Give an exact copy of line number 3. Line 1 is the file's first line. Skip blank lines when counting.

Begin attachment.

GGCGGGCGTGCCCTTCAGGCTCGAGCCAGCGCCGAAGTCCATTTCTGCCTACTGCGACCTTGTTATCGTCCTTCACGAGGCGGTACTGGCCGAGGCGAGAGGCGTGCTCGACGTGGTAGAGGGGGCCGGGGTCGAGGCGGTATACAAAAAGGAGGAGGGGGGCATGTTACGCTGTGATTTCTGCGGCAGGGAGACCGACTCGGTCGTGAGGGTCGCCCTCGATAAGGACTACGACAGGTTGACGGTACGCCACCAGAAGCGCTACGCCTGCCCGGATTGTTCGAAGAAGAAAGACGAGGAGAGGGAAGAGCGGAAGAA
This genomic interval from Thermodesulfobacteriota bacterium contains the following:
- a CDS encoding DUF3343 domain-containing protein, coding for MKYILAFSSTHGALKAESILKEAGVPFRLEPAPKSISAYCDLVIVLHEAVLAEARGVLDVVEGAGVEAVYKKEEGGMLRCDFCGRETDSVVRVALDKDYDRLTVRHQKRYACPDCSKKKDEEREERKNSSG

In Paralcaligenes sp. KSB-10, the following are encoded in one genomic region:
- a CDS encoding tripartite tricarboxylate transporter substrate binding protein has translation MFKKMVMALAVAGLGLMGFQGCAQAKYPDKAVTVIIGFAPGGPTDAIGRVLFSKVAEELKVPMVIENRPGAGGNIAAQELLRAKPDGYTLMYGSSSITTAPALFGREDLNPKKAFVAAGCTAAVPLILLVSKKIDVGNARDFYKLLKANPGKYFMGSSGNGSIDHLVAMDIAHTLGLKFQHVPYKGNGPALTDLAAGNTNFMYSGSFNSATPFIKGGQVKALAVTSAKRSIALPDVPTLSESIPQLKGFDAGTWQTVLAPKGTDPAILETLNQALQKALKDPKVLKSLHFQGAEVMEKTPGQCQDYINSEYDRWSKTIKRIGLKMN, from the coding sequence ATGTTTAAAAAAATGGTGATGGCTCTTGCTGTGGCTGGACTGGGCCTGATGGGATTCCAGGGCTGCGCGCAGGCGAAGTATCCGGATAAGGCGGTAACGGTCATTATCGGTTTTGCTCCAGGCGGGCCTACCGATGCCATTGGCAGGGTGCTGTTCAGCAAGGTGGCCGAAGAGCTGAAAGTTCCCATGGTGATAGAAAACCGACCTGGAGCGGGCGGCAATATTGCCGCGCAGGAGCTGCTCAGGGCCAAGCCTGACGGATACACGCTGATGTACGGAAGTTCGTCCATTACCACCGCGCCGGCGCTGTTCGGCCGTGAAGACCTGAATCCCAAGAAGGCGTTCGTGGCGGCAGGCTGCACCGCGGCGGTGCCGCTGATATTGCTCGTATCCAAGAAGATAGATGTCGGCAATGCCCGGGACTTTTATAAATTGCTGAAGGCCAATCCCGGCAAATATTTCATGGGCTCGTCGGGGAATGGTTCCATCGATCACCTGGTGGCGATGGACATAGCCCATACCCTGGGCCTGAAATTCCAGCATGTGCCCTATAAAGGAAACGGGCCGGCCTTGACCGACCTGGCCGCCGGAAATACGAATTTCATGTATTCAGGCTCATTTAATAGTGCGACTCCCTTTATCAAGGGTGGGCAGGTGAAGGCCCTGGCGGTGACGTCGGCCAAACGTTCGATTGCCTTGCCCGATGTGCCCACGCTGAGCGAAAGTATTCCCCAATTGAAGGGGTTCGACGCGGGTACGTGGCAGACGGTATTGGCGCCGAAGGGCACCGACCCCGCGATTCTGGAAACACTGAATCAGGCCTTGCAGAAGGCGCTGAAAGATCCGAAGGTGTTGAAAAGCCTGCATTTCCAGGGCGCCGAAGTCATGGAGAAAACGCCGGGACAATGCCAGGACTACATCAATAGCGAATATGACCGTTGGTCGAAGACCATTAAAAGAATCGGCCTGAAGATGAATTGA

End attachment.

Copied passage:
- a CDS encoding DUF3343 domain-containing protein, coding for MKYILAFSSTHGALKAESILKEAGVPFRLEPAPKSISAYCDLVIVLHEAVLAEARGVLDVVEGAGVEAVYKKEEGGMLRCDFCGRETDSVVRVALDKDYDRLTVRHQKRYACPDCSKKKDEEREERKNSSG